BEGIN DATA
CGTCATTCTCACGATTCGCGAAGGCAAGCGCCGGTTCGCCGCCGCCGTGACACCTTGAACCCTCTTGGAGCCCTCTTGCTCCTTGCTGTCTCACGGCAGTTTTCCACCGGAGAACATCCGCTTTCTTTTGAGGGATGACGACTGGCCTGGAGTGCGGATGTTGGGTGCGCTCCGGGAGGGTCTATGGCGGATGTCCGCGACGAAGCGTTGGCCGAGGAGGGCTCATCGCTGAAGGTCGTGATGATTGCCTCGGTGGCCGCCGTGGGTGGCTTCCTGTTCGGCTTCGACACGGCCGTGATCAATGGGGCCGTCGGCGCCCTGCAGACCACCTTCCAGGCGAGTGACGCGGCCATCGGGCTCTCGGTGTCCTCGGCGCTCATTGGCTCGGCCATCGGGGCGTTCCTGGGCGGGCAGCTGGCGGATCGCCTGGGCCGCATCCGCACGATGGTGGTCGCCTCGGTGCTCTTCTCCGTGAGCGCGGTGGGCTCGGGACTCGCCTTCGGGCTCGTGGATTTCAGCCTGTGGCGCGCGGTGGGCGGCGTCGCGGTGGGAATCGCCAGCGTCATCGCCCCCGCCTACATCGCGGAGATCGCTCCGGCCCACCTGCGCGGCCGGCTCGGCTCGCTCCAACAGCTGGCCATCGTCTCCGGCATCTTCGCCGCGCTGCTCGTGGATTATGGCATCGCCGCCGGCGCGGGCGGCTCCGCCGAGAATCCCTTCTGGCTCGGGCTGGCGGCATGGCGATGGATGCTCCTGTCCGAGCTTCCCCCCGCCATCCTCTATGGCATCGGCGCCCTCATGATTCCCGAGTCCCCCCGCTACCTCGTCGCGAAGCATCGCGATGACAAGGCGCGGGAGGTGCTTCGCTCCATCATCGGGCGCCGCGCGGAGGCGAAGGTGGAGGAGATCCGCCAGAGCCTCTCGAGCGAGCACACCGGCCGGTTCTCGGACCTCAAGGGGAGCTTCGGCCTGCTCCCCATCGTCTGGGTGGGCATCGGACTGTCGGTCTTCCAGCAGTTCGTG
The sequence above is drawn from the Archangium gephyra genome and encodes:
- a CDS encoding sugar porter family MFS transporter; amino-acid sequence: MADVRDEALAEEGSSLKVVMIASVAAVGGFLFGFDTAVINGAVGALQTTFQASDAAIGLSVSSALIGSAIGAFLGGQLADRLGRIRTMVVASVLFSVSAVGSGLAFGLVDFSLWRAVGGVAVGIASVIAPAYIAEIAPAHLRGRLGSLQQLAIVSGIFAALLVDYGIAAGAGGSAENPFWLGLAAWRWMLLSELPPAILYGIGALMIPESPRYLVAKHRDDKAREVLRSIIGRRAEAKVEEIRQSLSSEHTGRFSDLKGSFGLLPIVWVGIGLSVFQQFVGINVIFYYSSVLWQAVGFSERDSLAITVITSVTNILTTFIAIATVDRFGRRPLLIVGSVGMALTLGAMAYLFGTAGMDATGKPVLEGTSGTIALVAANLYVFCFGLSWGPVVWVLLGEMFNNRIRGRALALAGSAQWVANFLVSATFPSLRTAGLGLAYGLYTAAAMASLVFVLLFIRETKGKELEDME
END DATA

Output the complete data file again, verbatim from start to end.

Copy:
CGTCATTCTCACGATTCGCGAAGGCAAGCGCCGGTTCGCCGCCGCCGTGACACCTTGAACCCTCTTGGAGCCCTCTTGCTCCTTGCTGTCTCACGGCAGTTTTCCACCGGAGAACATCCGCTTTCTTTTGAGGGATGACGACTGGCCTGGAGTGCGGATGTTGGGTGCGCTCCGGGAGGGTCTATGGCGGATGTCCGCGACGAAGCGTTGGCCGAGGAGGGCTCATCGCTGAAGGTCGTGATGATTGCCTCGGTGGCCGCCGTGGGTGGCTTCCTGTTCGGCTTCGACACGGCCGTGATCAATGGGGCCGTCGGCGCCCTGCAGACCACCTTCCAGGCGAGTGACGCGGCCATCGGGCTCTCGGTGTCCTCGGCGCTCATTGGCTCGGCCATCGGGGCGTTCCTGGGCGGGCAGCTGGCGGATCGCCTGGGCCGCATCCGCACGATGGTGGTCGCCTCGGTGCTCTTCTCCGTGAGCGCGGTGGGCTCGGGACTCGCCTTCGGGCTCGTGGATTTCAGCCTGTGGCGCGCGGTGGGCGGCGTCGCGGTGGGAATCGCCAGCGTCATCGCCCCCGCCTACATCGCGGAGATCGCTCCGGCCCACCTGCGCGGCCGGCTCGGCTCGCTCCAACAGCTGGCCATCGTCTCCGGCATCTTCGCCGCGCTGCTCGTGGATTATGGCATCGCCGCCGGCGCGGGCGGCTCCGCCGAGAATCCCTTCTGGCTCGGGCTGGCGGCATGGCGATGGATGCTCCTGTCCGAGCTTCCCCCCGCCATCCTCTATGGCATCGGCGCCCTCATGATTCCCGAGTCCCCCCGCTACCTCGTCGCGAAGCATCGCGATGACAAGGCGCGGGAGGTGCTTCGCTCCATCATCGGGCGCCGCGCGGAGGCGAAGGTGGAGGAGATCCGCCAGAGCCTCTCGAGCGAGCACACCGGCCGGTTCTCGGACCTCAAGGGGAGCTTCGGCCTGCTCCCCATCGTCTGGGTGGGCATCGGACTGTCGGTCTTCCAGCAGTTCGTG
The sequence above is drawn from the Archangium gephyra genome and encodes:
- a CDS encoding sugar porter family MFS transporter; amino-acid sequence: MADVRDEALAEEGSSLKVVMIASVAAVGGFLFGFDTAVINGAVGALQTTFQASDAAIGLSVSSALIGSAIGAFLGGQLADRLGRIRTMVVASVLFSVSAVGSGLAFGLVDFSLWRAVGGVAVGIASVIAPAYIAEIAPAHLRGRLGSLQQLAIVSGIFAALLVDYGIAAGAGGSAENPFWLGLAAWRWMLLSELPPAILYGIGALMIPESPRYLVAKHRDDKAREVLRSIIGRRAEAKVEEIRQSLSSEHTGRFSDLKGSFGLLPIVWVGIGLSVFQQFVGINVIFYYSSVLWQAVGFSERDSLAITVITSVTNILTTFIAIATVDRFGRRPLLIVGSVGMALTLGAMAYLFGTAGMDATGKPVLEGTSGTIALVAANLYVFCFGLSWGPVVWVLLGEMFNNRIRGRALALAGSAQWVANFLVSATFPSLRTAGLGLAYGLYTAAAMASLVFVLLFIRETKGKELEDME